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HOTHOUSE FLOWERS: “I hope you think the music is hot, because this building is hot,” Nile Rodgers shouted into the microphone at the Louis Vuitton men’s show in Paris on Thursday. The Chic frontman and producer was acting as unofficial master of ceremonies at the display, for which he provided the soundtrack.
Even though Vuitton had the greenhouse at the Parc André Citroën clad in an air-conditioned casing, the temperature rapidly soared as guests including Zayn Malik, Marianne Faithfull, Kanye West, Joe Jonas, Karen Elson and Paul Simonon squeezed into the venue, which was bathed in blue light.
Thai actor Mario Maurer somehow managed to look cool as a cucumber, despite being swathed in a cream turtleneck and suit.
Will Peltz was in town for the French premiere of his horror movie, “Unfriended,” and will be back on U.S. screens next month in “Safelight,” in which he stars opposite Evan Peters and Juno Temple. He had nothing but unkind words for his character.
“I’m a little bit of an a–hole, to be honest, and I end up bullying Evan throughout the film and make it harder for him. He’s just, like, similar to some of the other characters I’ve played. He doesn’t really have too many redeeming qualities,” said the affable actor.
Not that he’s worried about being typecast as the bad guy. “It’s actually really fun – I love to do it,” he insisted.
Luca Calvani is also embracing his dark side. The Italian actor and his screen wife Elizabeth Debicki play the villains in Guy Ritchie’s “The Man from U.N.C.L.E.,” set for release in August. “We are a very delicious stylish evil couple,” he said. “We try to sell nuclear weapons to the highest bidder.”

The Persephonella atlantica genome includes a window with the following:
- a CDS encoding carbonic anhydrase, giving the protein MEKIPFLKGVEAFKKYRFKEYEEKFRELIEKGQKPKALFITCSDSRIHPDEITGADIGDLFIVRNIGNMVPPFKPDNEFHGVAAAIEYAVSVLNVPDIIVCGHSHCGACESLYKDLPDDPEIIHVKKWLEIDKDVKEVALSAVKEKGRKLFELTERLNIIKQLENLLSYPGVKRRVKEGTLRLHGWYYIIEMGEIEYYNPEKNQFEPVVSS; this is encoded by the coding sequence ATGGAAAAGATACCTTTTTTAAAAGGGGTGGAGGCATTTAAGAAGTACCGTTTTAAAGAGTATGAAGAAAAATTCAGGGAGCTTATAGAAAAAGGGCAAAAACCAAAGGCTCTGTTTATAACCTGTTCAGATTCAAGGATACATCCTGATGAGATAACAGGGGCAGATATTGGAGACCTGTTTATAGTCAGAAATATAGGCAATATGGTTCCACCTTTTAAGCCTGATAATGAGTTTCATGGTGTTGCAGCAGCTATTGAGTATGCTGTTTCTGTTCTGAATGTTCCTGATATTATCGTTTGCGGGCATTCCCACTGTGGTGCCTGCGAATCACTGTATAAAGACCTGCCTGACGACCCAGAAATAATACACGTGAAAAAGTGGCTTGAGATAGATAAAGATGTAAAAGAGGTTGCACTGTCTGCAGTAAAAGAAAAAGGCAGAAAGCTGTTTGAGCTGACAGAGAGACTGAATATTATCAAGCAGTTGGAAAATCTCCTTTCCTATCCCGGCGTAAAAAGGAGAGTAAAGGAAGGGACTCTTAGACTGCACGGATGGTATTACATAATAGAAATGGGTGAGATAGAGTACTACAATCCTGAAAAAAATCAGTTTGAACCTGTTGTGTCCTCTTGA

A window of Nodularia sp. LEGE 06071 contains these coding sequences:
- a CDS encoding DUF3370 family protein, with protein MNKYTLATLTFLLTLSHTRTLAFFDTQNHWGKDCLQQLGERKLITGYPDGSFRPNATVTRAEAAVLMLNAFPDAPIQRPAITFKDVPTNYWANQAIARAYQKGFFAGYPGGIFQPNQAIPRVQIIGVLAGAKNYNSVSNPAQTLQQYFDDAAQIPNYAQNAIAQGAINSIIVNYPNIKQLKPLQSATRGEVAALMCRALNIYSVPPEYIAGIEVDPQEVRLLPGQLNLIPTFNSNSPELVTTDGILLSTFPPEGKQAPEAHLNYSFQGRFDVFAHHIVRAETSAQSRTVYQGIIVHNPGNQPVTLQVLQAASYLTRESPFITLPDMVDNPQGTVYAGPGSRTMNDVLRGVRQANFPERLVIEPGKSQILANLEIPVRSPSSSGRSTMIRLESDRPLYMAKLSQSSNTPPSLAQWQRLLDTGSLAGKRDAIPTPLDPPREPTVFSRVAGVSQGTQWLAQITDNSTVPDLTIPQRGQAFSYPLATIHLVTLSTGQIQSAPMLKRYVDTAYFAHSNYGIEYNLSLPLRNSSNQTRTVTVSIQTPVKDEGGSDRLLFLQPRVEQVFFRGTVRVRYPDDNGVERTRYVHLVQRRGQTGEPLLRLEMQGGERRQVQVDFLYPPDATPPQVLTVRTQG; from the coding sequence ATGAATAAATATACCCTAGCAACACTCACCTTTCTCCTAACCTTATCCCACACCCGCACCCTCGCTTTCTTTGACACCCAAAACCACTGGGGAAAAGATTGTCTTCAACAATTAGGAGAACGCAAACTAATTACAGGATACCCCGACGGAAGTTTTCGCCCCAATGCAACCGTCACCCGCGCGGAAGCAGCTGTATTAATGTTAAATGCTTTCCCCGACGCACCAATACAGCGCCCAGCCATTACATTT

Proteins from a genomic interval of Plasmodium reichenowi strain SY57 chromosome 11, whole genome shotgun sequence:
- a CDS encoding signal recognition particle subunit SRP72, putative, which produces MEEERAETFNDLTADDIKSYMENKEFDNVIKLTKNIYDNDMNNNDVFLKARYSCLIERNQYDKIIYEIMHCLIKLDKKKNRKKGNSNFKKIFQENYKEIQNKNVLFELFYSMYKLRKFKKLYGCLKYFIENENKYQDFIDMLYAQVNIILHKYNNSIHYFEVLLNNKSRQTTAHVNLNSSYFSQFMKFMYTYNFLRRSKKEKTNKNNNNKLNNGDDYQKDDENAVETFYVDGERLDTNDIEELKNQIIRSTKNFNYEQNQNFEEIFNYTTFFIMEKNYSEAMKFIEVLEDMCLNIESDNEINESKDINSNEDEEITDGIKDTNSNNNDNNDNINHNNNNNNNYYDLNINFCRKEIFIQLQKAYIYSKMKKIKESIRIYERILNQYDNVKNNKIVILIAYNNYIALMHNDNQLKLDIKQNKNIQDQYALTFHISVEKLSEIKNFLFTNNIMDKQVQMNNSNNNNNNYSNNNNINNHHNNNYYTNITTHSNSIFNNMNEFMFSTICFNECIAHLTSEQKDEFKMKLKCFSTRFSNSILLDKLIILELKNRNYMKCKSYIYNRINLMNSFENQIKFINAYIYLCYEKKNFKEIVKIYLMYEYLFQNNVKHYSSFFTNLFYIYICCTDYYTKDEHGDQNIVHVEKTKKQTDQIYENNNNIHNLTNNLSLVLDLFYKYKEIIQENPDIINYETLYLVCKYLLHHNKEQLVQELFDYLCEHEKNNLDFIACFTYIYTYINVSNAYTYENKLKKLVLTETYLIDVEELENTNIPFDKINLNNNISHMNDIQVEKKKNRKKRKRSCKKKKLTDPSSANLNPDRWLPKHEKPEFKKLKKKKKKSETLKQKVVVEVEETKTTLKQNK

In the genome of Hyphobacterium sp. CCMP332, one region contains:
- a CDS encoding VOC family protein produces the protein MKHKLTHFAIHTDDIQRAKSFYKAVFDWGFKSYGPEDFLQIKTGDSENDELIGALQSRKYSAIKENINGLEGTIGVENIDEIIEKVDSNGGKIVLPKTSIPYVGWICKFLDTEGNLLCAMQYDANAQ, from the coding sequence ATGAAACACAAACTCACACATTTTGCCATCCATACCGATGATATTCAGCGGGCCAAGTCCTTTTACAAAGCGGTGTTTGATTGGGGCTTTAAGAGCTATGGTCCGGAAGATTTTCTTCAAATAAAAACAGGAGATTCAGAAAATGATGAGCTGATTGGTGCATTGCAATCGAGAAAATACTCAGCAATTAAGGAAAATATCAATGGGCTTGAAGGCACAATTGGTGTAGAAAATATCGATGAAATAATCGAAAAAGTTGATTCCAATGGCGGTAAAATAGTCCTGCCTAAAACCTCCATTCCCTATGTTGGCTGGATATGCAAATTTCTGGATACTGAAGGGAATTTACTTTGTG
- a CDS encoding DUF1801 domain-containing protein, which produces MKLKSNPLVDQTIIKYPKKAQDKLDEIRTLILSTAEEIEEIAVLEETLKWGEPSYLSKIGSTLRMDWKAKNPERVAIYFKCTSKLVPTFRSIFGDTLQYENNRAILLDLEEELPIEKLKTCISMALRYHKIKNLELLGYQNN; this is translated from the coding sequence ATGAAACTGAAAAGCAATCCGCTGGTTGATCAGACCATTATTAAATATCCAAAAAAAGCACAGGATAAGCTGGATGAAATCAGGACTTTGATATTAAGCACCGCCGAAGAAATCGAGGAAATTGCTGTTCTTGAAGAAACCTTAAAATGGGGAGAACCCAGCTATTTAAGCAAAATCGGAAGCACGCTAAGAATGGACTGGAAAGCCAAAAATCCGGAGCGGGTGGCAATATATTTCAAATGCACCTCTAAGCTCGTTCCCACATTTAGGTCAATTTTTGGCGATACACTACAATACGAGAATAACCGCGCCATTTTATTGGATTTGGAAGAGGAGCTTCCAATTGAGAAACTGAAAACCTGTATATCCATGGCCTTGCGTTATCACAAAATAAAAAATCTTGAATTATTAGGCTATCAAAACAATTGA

Though Ritchie encourages his actors to improvise on set, Calvani checked out some famous screen baddies for inspiration. “There’s some Bond villains of course that I did watch. Some of them are untouchable. I think if you look at Javier Bardem’s latest Bond villain, he was so, like, eerie and creepy,” he said.
Also present at the show were 20 young sales associates from Vuitton stores around the world, cast as bloggers and brought to Paris to visit workshops, design studios, boutiques, quality labs and archives.
The brainchild of chief executive Michael Burke, the initiative is called LVLive, and reaches 19,000 employees via an internal, Instagram-like application. Burke called it disruptive in its use of modern communication tools, cutting out “all the corporate magma.”
Indeed, in lieu of typical management meetings, the employee bloggers – 150 in total, from 46 countries speaking 14 different languages – could share their observations and excitement directly with their colleagues.
“I loved going to the Drôme workshop and actually see them assemble the bags and meeting some of the artisans who have been there for 20 years,” enthused Ashley Johnson, a team manager from Topanga, California.
Burke said bloggers were selected by local juries – with communication skills rather than seniority the benchmarks – and that the immersion project would be conducted twice a year.

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